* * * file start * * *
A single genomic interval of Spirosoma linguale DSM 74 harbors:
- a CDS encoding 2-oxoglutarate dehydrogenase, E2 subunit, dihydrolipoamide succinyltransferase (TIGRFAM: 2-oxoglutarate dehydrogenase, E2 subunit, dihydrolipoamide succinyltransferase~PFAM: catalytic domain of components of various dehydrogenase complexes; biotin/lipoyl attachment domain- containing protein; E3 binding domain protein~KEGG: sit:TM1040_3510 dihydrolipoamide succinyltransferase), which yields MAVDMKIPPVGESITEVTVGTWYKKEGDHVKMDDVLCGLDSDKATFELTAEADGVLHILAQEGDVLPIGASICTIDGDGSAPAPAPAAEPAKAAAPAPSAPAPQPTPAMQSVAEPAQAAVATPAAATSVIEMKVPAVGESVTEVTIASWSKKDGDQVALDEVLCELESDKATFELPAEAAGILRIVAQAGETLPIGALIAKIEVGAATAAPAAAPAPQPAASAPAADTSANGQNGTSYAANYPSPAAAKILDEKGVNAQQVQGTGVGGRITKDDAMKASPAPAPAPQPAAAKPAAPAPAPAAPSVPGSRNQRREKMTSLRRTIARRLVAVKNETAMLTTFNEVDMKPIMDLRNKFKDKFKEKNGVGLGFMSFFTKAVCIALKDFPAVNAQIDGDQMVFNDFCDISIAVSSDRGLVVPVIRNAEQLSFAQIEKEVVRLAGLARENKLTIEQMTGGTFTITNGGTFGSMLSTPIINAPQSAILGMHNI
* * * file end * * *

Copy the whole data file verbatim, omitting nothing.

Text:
A single genomic interval of Spirosoma linguale DSM 74 harbors:
- a CDS encoding 2-oxoglutarate dehydrogenase, E2 subunit, dihydrolipoamide succinyltransferase (TIGRFAM: 2-oxoglutarate dehydrogenase, E2 subunit, dihydrolipoamide succinyltransferase~PFAM: catalytic domain of components of various dehydrogenase complexes; biotin/lipoyl attachment domain- containing protein; E3 binding domain protein~KEGG: sit:TM1040_3510 dihydrolipoamide succinyltransferase), which yields MAVDMKIPPVGESITEVTVGTWYKKEGDHVKMDDVLCGLDSDKATFELTAEADGVLHILAQEGDVLPIGASICTIDGDGSAPAPAPAAEPAKAAAPAPSAPAPQPTPAMQSVAEPAQAAVATPAAATSVIEMKVPAVGESVTEVTIASWSKKDGDQVALDEVLCELESDKATFELPAEAAGILRIVAQAGETLPIGALIAKIEVGAATAAPAAAPAPQPAASAPAADTSANGQNGTSYAANYPSPAAAKILDEKGVNAQQVQGTGVGGRITKDDAMKASPAPAPAPQPAAAKPAAPAPAPAAPSVPGSRNQRREKMTSLRRTIARRLVAVKNETAMLTTFNEVDMKPIMDLRNKFKDKFKEKNGVGLGFMSFFTKAVCIALKDFPAVNAQIDGDQMVFNDFCDISIAVSSDRGLVVPVIRNAEQLSFAQIEKEVVRLAGLARENKLTIEQMTGGTFTITNGGTFGSMLSTPIINAPQSAILGMHNI